Hi, is anyone writing on Octavia Butler or Speculative fiction who would like to be on a panel at the National Women's Studies Association Conference? We Need 2-5 more presenters and a non-presenting moderator. Please see nwsa.org. Conference is in Atlanta, GA November 12-15, 2009 Atlanta, GA. Angela Davis will be there! I am a grad student who wants to present at the conference. Please contact me at Ayana.Harris@gmail.com by Feb 10, 2009 with a 250 word proposal that will fit into the category below. Please include: your name, school affiliation, address, phone and fax #s with your and abstract a 50 to 100 word (mini abstract) along with the longer 250 word abstract.
IMPORTANT NOTE: All proposal descriptions MUST be explicit in how the proposed poster, panel, paper, roundtable, or workshop is grounded in specific texts, authors, or research relevant to contemporary women’s and gender studies, queer studies, ethnic studies, or other related fields.
Many Thanks! Ayana Harris
Negotiating the Politics of Memory
“Issues of public memory, collective memory, and personal memory have been central to feminist scholarship and activism. Focusing on the politics of memory raises questions about whose stories, voices, lives, and histories have been documented (in what ways and by whom) versus whose have been ignored (in what ways and by whom). Engaging with the politics of memory means examining who has been conceived as an agent of history and whose subjectivity has been acknowledged as agential: it also means documenting and exploring the ways in which marginalized groups have sought to shift or to transform memory.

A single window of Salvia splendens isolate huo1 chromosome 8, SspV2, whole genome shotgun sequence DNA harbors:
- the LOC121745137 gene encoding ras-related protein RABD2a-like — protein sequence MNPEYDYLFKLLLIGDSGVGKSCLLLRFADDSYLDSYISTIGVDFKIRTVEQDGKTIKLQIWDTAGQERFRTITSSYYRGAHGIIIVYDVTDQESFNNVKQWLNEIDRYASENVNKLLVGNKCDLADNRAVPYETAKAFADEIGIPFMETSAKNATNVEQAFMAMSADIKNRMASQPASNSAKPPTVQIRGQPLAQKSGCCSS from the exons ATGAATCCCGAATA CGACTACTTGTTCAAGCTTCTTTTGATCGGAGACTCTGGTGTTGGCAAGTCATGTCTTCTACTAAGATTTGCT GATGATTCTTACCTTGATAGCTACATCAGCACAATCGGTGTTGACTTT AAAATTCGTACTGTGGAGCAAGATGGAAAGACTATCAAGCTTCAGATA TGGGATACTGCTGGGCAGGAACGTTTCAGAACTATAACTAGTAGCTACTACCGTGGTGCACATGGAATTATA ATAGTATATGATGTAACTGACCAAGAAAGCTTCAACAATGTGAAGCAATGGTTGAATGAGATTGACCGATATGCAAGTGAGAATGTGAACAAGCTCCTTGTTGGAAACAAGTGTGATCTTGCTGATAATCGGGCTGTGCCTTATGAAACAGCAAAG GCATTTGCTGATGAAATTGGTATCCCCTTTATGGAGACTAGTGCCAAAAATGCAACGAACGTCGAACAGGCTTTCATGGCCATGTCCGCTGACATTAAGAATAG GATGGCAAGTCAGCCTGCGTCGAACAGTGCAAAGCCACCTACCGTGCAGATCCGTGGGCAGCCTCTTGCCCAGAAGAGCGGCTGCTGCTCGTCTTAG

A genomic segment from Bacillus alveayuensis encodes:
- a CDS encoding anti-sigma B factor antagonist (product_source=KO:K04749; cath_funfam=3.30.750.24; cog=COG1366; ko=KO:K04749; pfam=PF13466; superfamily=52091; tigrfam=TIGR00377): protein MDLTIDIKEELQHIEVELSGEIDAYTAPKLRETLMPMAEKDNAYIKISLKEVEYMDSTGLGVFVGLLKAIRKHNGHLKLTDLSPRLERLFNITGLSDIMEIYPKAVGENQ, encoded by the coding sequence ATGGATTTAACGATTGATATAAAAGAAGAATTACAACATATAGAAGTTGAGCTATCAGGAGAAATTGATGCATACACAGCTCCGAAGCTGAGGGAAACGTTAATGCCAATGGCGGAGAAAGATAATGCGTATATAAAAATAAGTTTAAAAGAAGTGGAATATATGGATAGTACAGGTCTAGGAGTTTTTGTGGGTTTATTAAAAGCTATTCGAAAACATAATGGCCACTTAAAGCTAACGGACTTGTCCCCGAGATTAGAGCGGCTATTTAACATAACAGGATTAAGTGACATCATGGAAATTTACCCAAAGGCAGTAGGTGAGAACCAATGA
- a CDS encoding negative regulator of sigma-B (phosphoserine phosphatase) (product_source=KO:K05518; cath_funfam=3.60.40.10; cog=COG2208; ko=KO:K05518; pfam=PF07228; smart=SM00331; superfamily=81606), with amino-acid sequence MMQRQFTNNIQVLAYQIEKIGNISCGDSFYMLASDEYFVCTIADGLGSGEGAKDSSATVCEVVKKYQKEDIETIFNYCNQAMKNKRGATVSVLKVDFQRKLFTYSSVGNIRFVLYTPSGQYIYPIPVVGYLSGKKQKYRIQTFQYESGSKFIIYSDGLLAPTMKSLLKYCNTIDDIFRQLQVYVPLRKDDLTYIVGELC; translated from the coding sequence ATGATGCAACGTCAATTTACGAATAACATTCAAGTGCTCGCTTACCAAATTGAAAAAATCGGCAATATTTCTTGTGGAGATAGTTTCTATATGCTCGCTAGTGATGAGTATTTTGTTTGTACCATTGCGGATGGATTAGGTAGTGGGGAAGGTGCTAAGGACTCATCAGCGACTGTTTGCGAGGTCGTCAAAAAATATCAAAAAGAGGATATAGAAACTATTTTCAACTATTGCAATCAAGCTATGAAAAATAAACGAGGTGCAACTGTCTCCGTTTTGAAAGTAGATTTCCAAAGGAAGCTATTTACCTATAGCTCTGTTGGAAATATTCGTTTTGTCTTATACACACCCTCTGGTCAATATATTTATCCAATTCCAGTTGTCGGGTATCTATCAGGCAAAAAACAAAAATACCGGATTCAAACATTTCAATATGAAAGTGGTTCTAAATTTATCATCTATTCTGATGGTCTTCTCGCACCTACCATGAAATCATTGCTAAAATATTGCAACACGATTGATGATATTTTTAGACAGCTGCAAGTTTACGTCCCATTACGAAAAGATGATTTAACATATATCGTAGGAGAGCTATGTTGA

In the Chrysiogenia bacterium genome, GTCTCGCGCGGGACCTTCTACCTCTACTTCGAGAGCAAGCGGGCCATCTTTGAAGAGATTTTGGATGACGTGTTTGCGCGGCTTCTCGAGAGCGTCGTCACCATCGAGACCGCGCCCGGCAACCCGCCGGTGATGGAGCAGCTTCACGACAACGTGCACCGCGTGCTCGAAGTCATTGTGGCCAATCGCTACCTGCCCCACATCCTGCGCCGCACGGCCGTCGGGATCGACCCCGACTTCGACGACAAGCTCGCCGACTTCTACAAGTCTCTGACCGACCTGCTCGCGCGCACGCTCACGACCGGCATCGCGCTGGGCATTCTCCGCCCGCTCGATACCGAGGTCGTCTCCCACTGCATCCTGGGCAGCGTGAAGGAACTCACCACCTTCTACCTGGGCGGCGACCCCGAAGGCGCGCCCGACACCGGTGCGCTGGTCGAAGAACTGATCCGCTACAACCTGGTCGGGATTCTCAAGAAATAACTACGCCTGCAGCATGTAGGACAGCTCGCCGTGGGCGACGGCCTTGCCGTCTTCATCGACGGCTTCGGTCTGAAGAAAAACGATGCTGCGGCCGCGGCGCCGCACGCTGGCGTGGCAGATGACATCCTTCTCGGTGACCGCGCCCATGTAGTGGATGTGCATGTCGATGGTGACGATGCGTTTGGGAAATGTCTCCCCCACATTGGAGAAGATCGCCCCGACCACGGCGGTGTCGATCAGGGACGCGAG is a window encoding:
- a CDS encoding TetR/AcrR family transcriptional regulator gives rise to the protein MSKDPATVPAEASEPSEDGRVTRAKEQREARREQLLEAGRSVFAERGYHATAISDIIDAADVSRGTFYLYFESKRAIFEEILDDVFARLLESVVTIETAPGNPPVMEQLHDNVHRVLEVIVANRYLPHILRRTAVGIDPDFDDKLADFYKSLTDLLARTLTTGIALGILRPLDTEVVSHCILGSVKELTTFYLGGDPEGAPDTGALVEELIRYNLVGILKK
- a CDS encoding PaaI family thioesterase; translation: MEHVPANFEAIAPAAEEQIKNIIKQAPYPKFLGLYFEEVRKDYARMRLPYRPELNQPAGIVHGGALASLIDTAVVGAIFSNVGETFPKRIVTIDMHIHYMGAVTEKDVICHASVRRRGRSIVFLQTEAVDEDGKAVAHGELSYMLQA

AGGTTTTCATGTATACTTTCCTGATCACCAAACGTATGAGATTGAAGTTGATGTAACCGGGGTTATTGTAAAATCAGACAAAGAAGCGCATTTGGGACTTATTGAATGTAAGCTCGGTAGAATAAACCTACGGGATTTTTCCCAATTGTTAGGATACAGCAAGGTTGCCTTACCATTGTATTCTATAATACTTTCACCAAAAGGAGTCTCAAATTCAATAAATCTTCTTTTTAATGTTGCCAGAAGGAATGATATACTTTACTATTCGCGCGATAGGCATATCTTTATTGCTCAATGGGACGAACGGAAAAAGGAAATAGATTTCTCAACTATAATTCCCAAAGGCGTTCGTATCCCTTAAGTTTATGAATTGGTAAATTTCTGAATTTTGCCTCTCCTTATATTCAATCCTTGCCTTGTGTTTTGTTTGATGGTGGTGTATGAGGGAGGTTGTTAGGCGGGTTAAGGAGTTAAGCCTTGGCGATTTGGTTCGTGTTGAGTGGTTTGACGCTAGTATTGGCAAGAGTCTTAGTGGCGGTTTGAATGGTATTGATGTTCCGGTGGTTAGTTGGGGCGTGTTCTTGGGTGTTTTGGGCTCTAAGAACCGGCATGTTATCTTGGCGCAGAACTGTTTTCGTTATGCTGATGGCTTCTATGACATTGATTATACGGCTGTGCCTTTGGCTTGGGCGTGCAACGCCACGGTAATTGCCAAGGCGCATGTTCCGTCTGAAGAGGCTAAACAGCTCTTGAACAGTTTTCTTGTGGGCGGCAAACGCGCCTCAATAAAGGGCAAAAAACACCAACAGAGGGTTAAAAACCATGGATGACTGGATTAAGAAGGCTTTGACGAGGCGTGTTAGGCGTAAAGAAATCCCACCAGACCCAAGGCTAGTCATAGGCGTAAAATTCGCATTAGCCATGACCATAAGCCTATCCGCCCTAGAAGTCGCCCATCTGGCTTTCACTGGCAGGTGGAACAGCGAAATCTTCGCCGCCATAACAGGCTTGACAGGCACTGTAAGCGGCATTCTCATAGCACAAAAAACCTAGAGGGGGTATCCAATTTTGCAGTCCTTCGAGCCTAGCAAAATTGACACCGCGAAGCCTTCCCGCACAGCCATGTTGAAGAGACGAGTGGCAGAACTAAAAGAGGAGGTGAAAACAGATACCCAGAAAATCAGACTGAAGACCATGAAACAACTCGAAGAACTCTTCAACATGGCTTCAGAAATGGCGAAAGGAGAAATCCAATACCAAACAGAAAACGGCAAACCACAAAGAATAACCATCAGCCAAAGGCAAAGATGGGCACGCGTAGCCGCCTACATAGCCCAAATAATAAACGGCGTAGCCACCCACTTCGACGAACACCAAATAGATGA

· How can we intervene in dominant/hegemonic stories and histories? What approaches aid in excavating and articulating subjugated perspectives?
· Whose collective trauma or suffering is considered exemplary, and whose is marginalized or silenced? Whose legacies of resistance are remembered? Whose are not?
· What are the meanings of silences, gaps and absences? Can everything be told or articulated? What politics lie within the unspeakable? How do we account for stories or histories that cannot be told?
· How have art, music, literature, and other creative projects offered an important archive of memory and site of resistance? How have marginalized groups plumbed history’s silences in the creative realm?
· How do we best uncover, document, and think about the lives of radical women, past and present? How have radical women sought to intervene in the politics of memory, whether through political action, the creative arts, or in scholarship?”
Send comments and questions to H-Net
Webstaff. H-Net reproduces announcements that have been submitted to us as a
free service to the academic community. If you are interested in an announcement
listed here, please contact the organizers or patrons directly. Though we strive
to provide accurate information, H-Net cannot accept responsibility for the text of
announcements appearing in this service. (Administration)